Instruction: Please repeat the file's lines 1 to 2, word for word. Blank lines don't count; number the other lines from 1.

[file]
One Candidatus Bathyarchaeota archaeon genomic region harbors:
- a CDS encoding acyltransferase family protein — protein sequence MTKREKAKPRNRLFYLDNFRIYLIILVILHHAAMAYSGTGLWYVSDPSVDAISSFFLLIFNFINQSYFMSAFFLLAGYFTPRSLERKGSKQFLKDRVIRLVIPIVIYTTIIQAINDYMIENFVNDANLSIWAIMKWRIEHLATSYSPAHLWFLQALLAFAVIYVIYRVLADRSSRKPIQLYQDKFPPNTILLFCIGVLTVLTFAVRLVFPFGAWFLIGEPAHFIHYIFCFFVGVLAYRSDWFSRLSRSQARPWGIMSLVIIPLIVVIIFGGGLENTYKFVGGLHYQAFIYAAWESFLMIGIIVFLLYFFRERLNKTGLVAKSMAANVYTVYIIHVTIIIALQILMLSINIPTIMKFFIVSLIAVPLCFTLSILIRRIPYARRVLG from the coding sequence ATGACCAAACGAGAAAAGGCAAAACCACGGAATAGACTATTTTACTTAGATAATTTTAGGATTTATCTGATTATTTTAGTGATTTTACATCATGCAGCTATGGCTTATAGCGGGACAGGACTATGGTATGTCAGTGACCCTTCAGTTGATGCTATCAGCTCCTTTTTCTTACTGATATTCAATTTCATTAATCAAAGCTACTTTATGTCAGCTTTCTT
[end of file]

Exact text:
One Candidatus Bathyarchaeota archaeon genomic region harbors:
- a CDS encoding acyltransferase family protein — protein sequence MTKREKAKPRNRLFYLDNFRIYLIILVILHHAAMAYSGTGLWYVSDPSVDAISSFFLLIFNFINQSYFMSAFFLLAGYFTPRSLERKGSKQFLKDRVIRLVIPIVIYTTIIQAINDYMIENFVNDANLSIWAIMKWRIEHLATSYSPAHLWFLQALLAFAVIYVIYRVLADRSSRKPIQLYQDKFPPNTILLFCIGVLTVLTFAVRLVFPFGAWFLIGEPAHFIHYIFCFFVGVLAYRSDWFSRLSRSQARPWGIMSLVIIPLIVVIIFGGGLENTYKFVGGLHYQAFIYAAWESFLMIGIIVFLLYFFRERLNKTGLVAKSMAANVYTVYIIHVTIIIALQILMLSINIPTIMKFFIVSLIAVPLCFTLSILIRRIPYARRVLG from the coding sequence ATGACCAAACGAGAAAAGGCAAAACCACGGAATAGACTATTTTACTTAGATAATTTTAGGATTTATCTGATTATTTTAGTGATTTTACATCATGCAGCTATGGCTTATAGCGGGACAGGACTATGGTATGTCAGTGACCCTTCAGTTGATGCTATCAGCTCCTTTTTCTTACTGATATTCAATTTCATTAATCAAAGCTACTTTATGTCAGCTTTCTT